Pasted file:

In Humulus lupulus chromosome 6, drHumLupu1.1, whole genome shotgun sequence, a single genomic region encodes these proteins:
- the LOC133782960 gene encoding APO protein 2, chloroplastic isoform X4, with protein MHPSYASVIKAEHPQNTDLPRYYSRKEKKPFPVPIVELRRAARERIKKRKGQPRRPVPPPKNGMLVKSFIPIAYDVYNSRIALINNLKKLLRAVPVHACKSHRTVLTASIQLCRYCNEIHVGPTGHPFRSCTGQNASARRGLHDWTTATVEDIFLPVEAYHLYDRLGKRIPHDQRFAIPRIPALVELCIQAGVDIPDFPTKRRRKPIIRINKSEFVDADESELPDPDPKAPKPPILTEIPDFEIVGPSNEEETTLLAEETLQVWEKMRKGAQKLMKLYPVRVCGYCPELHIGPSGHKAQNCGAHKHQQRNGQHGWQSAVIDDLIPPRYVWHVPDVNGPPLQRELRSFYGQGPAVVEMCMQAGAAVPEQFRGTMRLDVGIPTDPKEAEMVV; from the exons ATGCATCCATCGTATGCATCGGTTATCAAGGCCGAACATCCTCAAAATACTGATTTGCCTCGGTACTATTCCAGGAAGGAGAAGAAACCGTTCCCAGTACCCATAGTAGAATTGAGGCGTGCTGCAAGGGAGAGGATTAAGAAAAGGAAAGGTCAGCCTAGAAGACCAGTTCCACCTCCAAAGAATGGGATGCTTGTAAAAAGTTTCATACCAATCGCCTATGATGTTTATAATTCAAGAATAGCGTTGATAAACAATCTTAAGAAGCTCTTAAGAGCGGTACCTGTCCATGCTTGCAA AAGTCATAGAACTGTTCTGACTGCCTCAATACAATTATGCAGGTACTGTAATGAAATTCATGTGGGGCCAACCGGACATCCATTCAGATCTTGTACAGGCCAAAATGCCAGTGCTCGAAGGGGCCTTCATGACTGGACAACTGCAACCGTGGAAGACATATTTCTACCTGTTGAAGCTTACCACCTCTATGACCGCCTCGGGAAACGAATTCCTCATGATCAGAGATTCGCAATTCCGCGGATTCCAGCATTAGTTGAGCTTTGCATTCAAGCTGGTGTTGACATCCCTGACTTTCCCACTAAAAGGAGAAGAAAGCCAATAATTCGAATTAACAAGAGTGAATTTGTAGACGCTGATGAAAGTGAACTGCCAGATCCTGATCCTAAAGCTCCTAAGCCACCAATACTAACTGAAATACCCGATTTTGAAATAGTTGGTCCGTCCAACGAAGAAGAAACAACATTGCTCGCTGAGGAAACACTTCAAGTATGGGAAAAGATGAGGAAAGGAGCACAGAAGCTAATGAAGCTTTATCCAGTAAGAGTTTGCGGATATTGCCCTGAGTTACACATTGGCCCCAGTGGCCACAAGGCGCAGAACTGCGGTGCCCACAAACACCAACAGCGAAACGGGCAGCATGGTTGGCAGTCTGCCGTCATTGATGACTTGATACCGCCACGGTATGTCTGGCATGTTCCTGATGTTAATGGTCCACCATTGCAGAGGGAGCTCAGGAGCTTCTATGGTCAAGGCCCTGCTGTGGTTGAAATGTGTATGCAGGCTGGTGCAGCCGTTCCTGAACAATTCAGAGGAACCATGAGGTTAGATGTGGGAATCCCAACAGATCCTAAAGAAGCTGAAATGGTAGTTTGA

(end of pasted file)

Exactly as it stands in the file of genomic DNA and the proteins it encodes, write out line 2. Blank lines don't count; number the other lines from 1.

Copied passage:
- the LOC133782960 gene encoding APO protein 2, chloroplastic isoform X4, with protein MHPSYASVIKAEHPQNTDLPRYYSRKEKKPFPVPIVELRRAARERIKKRKGQPRRPVPPPKNGMLVKSFIPIAYDVYNSRIALINNLKKLLRAVPVHACKSHRTVLTASIQLCRYCNEIHVGPTGHPFRSCTGQNASARRGLHDWTTATVEDIFLPVEAYHLYDRLGKRIPHDQRFAIPRIPALVELCIQAGVDIPDFPTKRRRKPIIRINKSEFVDADESELPDPDPKAPKPPILTEIPDFEIVGPSNEEETTLLAEETLQVWEKMRKGAQKLMKLYPVRVCGYCPELHIGPSGHKAQNCGAHKHQQRNGQHGWQSAVIDDLIPPRYVWHVPDVNGPPLQRELRSFYGQGPAVVEMCMQAGAAVPEQFRGTMRLDVGIPTDPKEAEMVV; from the exons ATGCATCCATCGTATGCATCGGTTATCAAGGCCGAACATCCTCAAAATACTGATTTGCCTCGGTACTATTCCAGGAAGGAGAAGAAACCGTTCCCAGTACCCATAGTAGAATTGAGGCGTGCTGCAAGGGAGAGGATTAAGAAAAGGAAAGGTCAGCCTAGAAGACCAGTTCCACCTCCAAAGAATGGGATGCTTGTAAAAAGTTTCATACCAATCGCCTATGATGTTTATAATTCAAGAATAGCGTTGATAAACAATCTTAAGAAGCTCTTAAGAGCGGTACCTGTCCATGCTTGCAA AAGTCATAGAACTGTTCTGACTGCCTCAATACAATTATGCAGGTACTGTAATGAAATTCATGTGGGGCCAACCGGACATCCATTCAGATCTTGTACAGGCCAAAATGCCAGTGCTCGAAGGGGCCTTCATGACTGGACAACTGCAACCGTGGAAGACATATTTCTACCTGTTGAAGCTTACCACCTCTATGACCGCCTCGGGAAACGAATTCCTCATGATCAGAGATTCGCAATTCCGCGGATTCCAGCATTAGTTGAGCTTTGCATTCAAGCTGGTGTTGACATCCCTGACTTTCCCACTAAAAGGAGAAGAAAGCCAATAATTCGAATTAACAAGAGTGAATTTGTAGACGCTGATGAAAGTGAACTGCCAGATCCTGATCCTAAAGCTCCTAAGCCACCAATACTAACTGAAATACCCGATTTTGAAATAGTTGGTCCGTCCAACGAAGAAGAAACAACATTGCTCGCTGAGGAAACACTTCAAGTATGGGAAAAGATGAGGAAAGGAGCACAGAAGCTAATGAAGCTTTATCCAGTAAGAGTTTGCGGATATTGCCCTGAGTTACACATTGGCCCCAGTGGCCACAAGGCGCAGAACTGCGGTGCCCACAAACACCAACAGCGAAACGGGCAGCATGGTTGGCAGTCTGCCGTCATTGATGACTTGATACCGCCACGGTATGTCTGGCATGTTCCTGATGTTAATGGTCCACCATTGCAGAGGGAGCTCAGGAGCTTCTATGGTCAAGGCCCTGCTGTGGTTGAAATGTGTATGCAGGCTGGTGCAGCCGTTCCTGAACAATTCAGAGGAACCATGAGGTTAGATGTGGGAATCCCAACAGATCCTAAAGAAGCTGAAATGGTAGTTTGA